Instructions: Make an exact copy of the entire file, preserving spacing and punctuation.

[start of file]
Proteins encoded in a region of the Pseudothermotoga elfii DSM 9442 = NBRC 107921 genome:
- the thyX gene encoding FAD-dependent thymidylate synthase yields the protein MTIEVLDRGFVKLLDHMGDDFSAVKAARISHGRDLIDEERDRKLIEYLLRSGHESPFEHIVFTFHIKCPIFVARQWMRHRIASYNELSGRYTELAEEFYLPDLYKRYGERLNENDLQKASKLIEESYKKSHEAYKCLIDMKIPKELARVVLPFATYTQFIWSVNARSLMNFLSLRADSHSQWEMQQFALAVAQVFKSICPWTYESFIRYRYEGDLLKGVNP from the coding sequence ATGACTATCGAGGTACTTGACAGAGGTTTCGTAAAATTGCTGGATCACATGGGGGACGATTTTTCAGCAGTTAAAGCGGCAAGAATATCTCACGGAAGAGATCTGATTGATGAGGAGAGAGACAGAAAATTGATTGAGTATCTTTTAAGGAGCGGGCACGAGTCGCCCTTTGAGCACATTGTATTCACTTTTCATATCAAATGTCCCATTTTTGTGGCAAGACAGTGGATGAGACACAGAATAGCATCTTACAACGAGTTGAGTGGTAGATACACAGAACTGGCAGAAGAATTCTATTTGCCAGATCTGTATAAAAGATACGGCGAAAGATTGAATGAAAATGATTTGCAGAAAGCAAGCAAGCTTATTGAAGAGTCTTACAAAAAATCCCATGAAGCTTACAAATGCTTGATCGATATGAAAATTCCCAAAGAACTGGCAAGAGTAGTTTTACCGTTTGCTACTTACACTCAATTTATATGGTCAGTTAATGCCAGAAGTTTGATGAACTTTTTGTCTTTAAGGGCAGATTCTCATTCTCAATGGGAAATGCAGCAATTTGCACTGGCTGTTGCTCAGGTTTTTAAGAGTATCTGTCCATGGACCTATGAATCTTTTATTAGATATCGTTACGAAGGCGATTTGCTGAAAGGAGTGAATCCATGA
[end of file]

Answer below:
Proteins encoded in a region of the Pseudothermotoga elfii DSM 9442 = NBRC 107921 genome:
- the thyX gene encoding FAD-dependent thymidylate synthase yields the protein MTIEVLDRGFVKLLDHMGDDFSAVKAARISHGRDLIDEERDRKLIEYLLRSGHESPFEHIVFTFHIKCPIFVARQWMRHRIASYNELSGRYTELAEEFYLPDLYKRYGERLNENDLQKASKLIEESYKKSHEAYKCLIDMKIPKELARVVLPFATYTQFIWSVNARSLMNFLSLRADSHSQWEMQQFALAVAQVFKSICPWTYESFIRYRYEGDLLKGVNP from the coding sequence ATGACTATCGAGGTACTTGACAGAGGTTTCGTAAAATTGCTGGATCACATGGGGGACGATTTTTCAGCAGTTAAAGCGGCAAGAATATCTCACGGAAGAGATCTGATTGATGAGGAGAGAGACAGAAAATTGATTGAGTATCTTTTAAGGAGCGGGCACGAGTCGCCCTTTGAGCACATTGTATTCACTTTTCATATCAAATGTCCCATTTTTGTGGCAAGACAGTGGATGAGACACAGAATAGCATCTTACAACGAGTTGAGTGGTAGATACACAGAACTGGCAGAAGAATTCTATTTGCCAGATCTGTATAAAAGATACGGCGAAAGATTGAATGAAAATGATTTGCAGAAAGCAAGCAAGCTTATTGAAGAGTCTTACAAAAAATCCCATGAAGCTTACAAATGCTTGATCGATATGAAAATTCCCAAAGAACTGGCAAGAGTAGTTTTACCGTTTGCTACTTACACTCAATTTATATGGTCAGTTAATGCCAGAAGTTTGATGAACTTTTTGTCTTTAAGGGCAGATTCTCATTCTCAATGGGAAATGCAGCAATTTGCACTGGCTGTTGCTCAGGTTTTTAAGAGTATCTGTCCATGGACCTATGAATCTTTTATTAGATATCGTTACGAAGGCGATTTGCTGAAAGGAGTGAATCCATGA